"Isotopes"
"an IonSource.Com tutorial"

Slide 6

Mass Spectrometer Operation

Boosting Response by Lowering Mass 
Spectrometer Resolution

 

Changing the operating resolution impacts a mass spectrometers calibration.  It is important to operate a mass spectrometer at the resolution it was calibrated at.  If the mass spectrometer is calibrated at isotopic resolution and then the operating resolution is changed the calibration will shift accordingly.  A common trick used with quadrupole instruments in LC/MS to boost sensitivity is to lower the operating resolution.  This is OK if one understands that the calibration will change slightly.  A practical experiment can be performed to demonstrate this principle.  Select a small window around a peak of interest that is drawn down to near baseline resolution of the isotopes, see Figure A..  Begin to lower the operating resolution and the isotopic cluster will begin to merge and march off to the left on the mass scale, see Figure B.  As the resolution is lowered the number of counts associated with the base peak should steadily increase.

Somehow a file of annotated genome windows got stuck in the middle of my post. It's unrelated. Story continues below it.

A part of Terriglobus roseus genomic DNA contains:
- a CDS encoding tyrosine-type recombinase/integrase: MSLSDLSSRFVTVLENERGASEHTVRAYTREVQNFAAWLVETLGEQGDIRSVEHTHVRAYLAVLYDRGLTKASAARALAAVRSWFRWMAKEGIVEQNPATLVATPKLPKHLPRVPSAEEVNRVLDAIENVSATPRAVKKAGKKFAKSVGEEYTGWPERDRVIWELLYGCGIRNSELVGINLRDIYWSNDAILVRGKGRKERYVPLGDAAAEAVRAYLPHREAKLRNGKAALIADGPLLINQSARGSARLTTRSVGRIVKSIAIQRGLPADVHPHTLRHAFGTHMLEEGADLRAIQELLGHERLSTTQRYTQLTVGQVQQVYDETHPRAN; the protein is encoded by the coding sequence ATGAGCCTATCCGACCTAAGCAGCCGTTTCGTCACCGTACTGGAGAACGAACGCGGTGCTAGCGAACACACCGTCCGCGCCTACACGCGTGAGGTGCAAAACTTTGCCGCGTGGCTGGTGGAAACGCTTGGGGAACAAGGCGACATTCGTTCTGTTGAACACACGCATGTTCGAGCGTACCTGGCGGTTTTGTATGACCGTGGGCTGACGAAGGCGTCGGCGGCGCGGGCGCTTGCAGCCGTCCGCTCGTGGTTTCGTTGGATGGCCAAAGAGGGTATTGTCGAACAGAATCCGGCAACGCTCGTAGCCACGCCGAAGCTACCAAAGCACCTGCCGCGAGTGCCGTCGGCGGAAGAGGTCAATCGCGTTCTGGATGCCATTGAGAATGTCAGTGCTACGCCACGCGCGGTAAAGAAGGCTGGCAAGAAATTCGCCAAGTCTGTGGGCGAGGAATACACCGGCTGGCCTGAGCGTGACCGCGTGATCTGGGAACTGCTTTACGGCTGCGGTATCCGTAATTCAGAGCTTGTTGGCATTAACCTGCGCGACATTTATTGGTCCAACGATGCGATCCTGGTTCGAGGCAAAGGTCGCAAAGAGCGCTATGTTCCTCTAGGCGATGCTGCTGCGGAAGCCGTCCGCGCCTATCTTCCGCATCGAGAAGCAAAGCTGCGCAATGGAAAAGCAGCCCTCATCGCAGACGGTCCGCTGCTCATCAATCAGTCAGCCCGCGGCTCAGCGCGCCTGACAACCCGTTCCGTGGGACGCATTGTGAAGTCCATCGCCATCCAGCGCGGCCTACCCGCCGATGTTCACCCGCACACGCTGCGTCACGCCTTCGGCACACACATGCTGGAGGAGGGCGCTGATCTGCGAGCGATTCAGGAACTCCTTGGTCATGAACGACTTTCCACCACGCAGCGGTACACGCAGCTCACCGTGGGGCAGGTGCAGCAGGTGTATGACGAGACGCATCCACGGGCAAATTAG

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Figure A

Figure B

In the spectra above we have demonstrated  how we can increased the response of the mass spectrometer by lowering the resolution.  There are three things that happen when the resolution is lowered: 1.) Resolution of the isotopes is lost as demonstrated in Figures A and B, 2.) The peak apparently shifts to the left, see Figure B, 3.) The relative number of counts goes up.  One can either accept the mass inaccuracy or better yet recalibrate the mass spectrometer at the lower resolution.  The common reason why mass spectroscopists  lower the operating resolution is to boost response with the rational that while they lose isotope information and mass accuracy they may be able to observe a species that would not otherwise be observable.

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